On the record, however, the two Eds are united in silence – and will stay silent until such time as the battle between shamelessness and recklessness is settled. Yet they cannot remain completely quiet – something needs to be said to fill the dead air. And so, like a radio station eking its way through the small hours, Labour plays some old tunes from times gone by – re-announcing recycled policies to keep its listeners occupied.
But this presents a difficulty. Because Labour does not even have the rudiments of an overall budget, the only way they can answer questions about the funding of any announced policy is to have a parallel announcement on some specific standalone measure to raise the necessary revenues. In effect, this is a policy of hypothecated taxation, one that has no economic rationale, but which merely serves a political purpose – namely the avoidance of any statement on the general spending plans of a potential Labour government.
Labour’s specific problem is trying to get these revenue raising schemes to stand up. We had the most laughable example yet in last Wednesday’s Commons debate on the Finance Bill. Labour’s spokesman – my opposite number, Chris Leslie – claimed that a new programme of public sector jobs for the unemployed could be paid for by a repeat of the tax on bankers’ bonuses that Alistair Darling brought in between December 2009 and March 2010. In response to an intervention from my colleague Charlie Elphicke, Mr Leslie confidently claimed that the proposed tax would raise £2 billion – a ‘conservative estimate’, he called it.
However, according to the Centre for Economics and Business Research (which has studied City bonuses for several years), the bonus pool will amount to £1.6 billion this year, and less than that in the years ahead. Even the most arithmetically challenged observer will see that this poses a rather fundamental challenge to the credibility of Labour’s proposals.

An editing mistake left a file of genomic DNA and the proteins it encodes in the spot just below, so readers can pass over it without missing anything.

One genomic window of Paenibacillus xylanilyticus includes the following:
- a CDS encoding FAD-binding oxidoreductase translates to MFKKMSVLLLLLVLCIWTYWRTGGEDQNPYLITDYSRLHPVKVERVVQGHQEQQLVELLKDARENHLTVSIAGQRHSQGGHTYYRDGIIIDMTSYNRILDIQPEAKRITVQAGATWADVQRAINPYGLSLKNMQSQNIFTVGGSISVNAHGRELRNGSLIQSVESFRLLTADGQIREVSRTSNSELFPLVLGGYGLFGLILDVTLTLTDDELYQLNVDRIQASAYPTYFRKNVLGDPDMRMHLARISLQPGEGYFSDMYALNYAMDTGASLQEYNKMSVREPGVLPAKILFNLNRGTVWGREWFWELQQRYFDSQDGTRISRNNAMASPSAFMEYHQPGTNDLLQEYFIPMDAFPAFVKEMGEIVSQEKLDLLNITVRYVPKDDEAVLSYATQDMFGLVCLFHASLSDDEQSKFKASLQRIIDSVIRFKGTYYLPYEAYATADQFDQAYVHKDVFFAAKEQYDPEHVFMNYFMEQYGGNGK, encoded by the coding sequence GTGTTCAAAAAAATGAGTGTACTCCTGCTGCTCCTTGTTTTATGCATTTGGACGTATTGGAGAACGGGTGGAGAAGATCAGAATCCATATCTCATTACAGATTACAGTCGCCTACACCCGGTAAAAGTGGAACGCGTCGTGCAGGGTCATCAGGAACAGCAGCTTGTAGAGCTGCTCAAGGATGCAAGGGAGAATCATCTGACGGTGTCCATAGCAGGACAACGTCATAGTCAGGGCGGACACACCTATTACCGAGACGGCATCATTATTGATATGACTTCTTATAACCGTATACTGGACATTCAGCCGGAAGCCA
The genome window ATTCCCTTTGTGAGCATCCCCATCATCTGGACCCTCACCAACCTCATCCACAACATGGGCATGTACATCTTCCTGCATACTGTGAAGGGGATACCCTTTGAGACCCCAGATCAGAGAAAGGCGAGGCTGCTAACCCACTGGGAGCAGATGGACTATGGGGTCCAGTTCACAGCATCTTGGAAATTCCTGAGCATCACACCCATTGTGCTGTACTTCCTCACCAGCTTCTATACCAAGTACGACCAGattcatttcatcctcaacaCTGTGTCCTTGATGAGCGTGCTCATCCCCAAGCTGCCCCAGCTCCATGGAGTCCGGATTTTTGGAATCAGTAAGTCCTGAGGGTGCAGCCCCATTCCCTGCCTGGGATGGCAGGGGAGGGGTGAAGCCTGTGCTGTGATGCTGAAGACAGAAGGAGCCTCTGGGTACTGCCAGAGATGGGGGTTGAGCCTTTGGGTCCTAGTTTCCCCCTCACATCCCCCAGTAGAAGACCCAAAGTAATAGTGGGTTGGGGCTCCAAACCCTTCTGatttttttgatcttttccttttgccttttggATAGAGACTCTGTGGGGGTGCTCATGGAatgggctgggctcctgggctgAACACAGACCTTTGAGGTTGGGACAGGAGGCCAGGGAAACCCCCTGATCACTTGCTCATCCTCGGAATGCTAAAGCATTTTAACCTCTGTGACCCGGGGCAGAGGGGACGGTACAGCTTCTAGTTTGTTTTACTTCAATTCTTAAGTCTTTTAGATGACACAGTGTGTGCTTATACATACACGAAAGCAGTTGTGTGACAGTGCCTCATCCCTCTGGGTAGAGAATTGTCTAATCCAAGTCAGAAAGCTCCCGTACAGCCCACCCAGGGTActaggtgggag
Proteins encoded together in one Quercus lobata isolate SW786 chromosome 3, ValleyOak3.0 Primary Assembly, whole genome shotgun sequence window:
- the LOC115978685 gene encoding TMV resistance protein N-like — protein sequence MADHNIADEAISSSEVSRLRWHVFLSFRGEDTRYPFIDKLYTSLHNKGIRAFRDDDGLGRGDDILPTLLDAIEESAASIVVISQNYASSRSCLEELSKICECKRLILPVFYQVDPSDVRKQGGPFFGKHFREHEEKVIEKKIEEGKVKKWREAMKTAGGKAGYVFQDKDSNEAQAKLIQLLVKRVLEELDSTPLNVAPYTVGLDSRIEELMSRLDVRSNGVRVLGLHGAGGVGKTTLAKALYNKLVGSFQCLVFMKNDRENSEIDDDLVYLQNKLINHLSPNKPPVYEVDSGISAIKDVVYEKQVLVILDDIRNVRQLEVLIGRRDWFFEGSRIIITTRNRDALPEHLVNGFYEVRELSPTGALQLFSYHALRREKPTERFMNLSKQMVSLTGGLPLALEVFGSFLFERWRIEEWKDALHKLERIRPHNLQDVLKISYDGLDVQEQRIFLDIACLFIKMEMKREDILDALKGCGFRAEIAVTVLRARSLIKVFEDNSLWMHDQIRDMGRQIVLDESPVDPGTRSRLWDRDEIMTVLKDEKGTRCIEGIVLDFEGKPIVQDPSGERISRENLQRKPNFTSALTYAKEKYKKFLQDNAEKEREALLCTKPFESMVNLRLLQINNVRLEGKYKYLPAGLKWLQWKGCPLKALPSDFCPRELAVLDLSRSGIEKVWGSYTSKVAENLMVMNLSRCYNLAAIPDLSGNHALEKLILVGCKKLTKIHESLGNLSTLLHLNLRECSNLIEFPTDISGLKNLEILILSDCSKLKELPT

When confronted with the fact that 2 billion into 1.6 billion won’t go, a discombobulated Mr Leslie promised to write to me with the authoritative basis for his calculations. I’m still waiting.
There is, of course, nothing wrong with requiring the banks to make a contribution given all the support they’ve received from the taxpayer. However, unlike Labour, this Government has introduced a permanent levy on banks, which raises £2.5 billion a year based on their balance sheets. It is a workable approach that has been emulated by other countries (though our levy is more than double that of France and Germany, relative to the size of each nation’s banking sector).
The moral of this story is that cobbled-together announcements are no substitute for an economic policy. Because some things never change, a full account of how the Labour Party proposes to pay for its promises is unlikely. But the time has now come for the two Eds to say where they stand on the most basic economic question of them all: do they plan to keep to the current spending plans or don’t they? This, surely, is the very least that should be expected from an open and honest Opposition.
Last weekend, George Osborne and I represented the United Kingdom at the European Finance Ministers summit in Dublin. Before the summit began, the finance ministers of the Eurozone countries met to approve formally their agreement to give financial support to Cyprus.
The chaotic handling of the Cyprus episode should be a wake up call for Europe’s financial regulators. It revealed that five years after the financial crisis no thought-through and predictable response was ready to deal with the difficulties of two banks which, while large for Cyprus, are tiny in European terms. Instead, policy morphed and uncertainty persisted while the banks had to go on an extended holiday. Just imagine the chaos if this had happened for bigger banks in larger eurozone member states.